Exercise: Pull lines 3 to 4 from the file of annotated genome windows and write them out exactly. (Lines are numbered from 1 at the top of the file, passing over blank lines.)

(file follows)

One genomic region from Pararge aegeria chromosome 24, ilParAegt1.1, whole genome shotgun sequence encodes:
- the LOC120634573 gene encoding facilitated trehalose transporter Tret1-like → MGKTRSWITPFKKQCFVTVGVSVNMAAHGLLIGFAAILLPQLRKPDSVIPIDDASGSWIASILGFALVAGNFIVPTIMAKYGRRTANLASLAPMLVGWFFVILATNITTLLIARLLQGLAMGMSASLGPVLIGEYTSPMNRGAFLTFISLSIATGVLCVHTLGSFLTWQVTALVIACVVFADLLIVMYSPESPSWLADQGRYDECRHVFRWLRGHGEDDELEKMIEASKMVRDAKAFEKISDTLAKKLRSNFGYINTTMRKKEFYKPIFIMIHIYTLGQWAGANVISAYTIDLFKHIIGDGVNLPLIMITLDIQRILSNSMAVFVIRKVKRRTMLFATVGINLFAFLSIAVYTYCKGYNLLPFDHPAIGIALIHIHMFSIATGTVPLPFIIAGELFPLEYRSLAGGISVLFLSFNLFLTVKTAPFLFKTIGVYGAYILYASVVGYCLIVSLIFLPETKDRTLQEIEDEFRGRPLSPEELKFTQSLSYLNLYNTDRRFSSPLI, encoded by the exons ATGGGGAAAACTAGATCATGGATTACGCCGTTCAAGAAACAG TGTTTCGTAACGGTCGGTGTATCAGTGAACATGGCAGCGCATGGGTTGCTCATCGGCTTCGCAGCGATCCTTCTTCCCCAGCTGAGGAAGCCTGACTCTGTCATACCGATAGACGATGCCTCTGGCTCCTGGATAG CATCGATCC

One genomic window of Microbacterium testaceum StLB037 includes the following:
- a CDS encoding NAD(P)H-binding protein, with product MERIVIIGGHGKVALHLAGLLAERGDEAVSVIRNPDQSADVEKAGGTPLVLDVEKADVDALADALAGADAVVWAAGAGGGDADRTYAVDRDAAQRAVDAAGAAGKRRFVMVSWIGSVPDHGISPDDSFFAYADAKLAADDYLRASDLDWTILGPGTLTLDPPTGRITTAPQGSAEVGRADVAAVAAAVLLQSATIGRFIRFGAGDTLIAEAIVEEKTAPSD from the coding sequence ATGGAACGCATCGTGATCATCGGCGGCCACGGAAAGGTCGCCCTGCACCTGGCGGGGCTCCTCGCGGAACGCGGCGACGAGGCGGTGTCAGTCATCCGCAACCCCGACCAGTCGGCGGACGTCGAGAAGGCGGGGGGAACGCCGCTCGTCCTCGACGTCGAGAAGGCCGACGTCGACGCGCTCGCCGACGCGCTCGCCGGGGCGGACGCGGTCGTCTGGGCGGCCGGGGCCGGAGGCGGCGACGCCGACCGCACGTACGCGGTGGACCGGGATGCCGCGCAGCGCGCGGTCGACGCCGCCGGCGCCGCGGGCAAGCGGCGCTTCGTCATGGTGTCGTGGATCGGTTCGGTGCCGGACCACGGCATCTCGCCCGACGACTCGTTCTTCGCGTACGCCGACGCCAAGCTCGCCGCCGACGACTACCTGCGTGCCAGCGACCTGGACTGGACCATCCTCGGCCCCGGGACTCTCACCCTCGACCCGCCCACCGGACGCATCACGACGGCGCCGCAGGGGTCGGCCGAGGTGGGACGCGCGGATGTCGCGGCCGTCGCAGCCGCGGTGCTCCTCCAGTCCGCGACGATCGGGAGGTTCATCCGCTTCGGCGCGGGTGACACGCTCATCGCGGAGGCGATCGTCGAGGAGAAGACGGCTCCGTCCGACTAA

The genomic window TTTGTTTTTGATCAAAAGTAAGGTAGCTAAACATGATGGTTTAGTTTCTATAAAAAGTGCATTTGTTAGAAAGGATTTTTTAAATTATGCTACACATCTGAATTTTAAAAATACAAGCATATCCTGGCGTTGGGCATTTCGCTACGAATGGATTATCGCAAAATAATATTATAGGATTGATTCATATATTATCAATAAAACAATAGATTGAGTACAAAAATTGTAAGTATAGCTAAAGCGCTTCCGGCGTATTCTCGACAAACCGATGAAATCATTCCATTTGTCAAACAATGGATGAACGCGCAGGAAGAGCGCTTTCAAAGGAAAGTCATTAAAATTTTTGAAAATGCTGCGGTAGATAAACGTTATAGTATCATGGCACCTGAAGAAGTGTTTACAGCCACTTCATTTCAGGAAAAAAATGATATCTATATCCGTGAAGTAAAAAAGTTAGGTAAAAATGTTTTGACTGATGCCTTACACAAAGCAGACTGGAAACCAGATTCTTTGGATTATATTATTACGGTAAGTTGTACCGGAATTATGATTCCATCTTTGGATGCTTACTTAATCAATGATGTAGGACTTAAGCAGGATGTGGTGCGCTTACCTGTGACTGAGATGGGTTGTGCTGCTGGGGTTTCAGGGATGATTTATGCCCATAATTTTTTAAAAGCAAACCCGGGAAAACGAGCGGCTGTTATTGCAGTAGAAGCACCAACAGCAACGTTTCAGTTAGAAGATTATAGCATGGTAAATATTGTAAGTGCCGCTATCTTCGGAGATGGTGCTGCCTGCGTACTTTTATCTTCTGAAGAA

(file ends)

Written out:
One genomic window of Microbacterium testaceum StLB037 includes the following:
- a CDS encoding NAD(P)H-binding protein, with product MERIVIIGGHGKVALHLAGLLAERGDEAVSVIRNPDQSADVEKAGGTPLVLDVEKADVDALADALAGADAVVWAAGAGGGDADRTYAVDRDAAQRAVDAAGAAGKRRFVMVSWIGSVPDHGISPDDSFFAYADAKLAADDYLRASDLDWTILGPGTLTLDPPTGRITTAPQGSAEVGRADVAAVAAAVLLQSATIGRFIRFGAGDTLIAEAIVEEKTAPSD from the coding sequence ATGGAACGCATCGTGATCATCGGCGGCCACGGAAAGGTCGCCCTGCACCTGGCGGGGCTCCTCGCGGAACGCGGCGACGAGGCGGTGTCAGTCATCCGCAACCCCGACCAGTCGGCGGACGTCGAGAAGGCGGGGGGAACGCCGCTCGTCCTCGACGTCGAGAAGGCCGACGTCGACGCGCTCGCCGACGCGCTCGCCGGGGCGGACGCGGTCGTCTGGGCGGCCGGGGCCGGAGGCGGCGACGCCGACCGCACGTACGCGGTGGACCGGGATGCCGCGCAGCGCGCGGTCGACGCCGCCGGCGCCGCGGGCAAGCGGCGCTTCGTCATGGTGTCGTGGATCGGTTCGGTGCCGGACCACGGCATCTCGCCCGACGACTCGTTCTTCGCGTACGCCGACGCCAAGCTCGCCGCCGACGACTACCTGCGTGCCAGCGACCTGGACTGGACCATCCTCGGCCCCGGGACTCTCACCCTCGACCCGCCCACCGGACGCATCACGACGGCGCCGCAGGGGTCGGCCGAGGTGGGACGCGCGGATGTCGCGGCCGTCGCAGCCGCGGTGCTCCTCCAGTCCGCGACGATCGGGAGGTTCATCCGCTTCGGCGCGGGTGACACGCTCATCGCGGAGGCGATCGTCGAGGAGAAGACGGCTCCGTCCGACTAA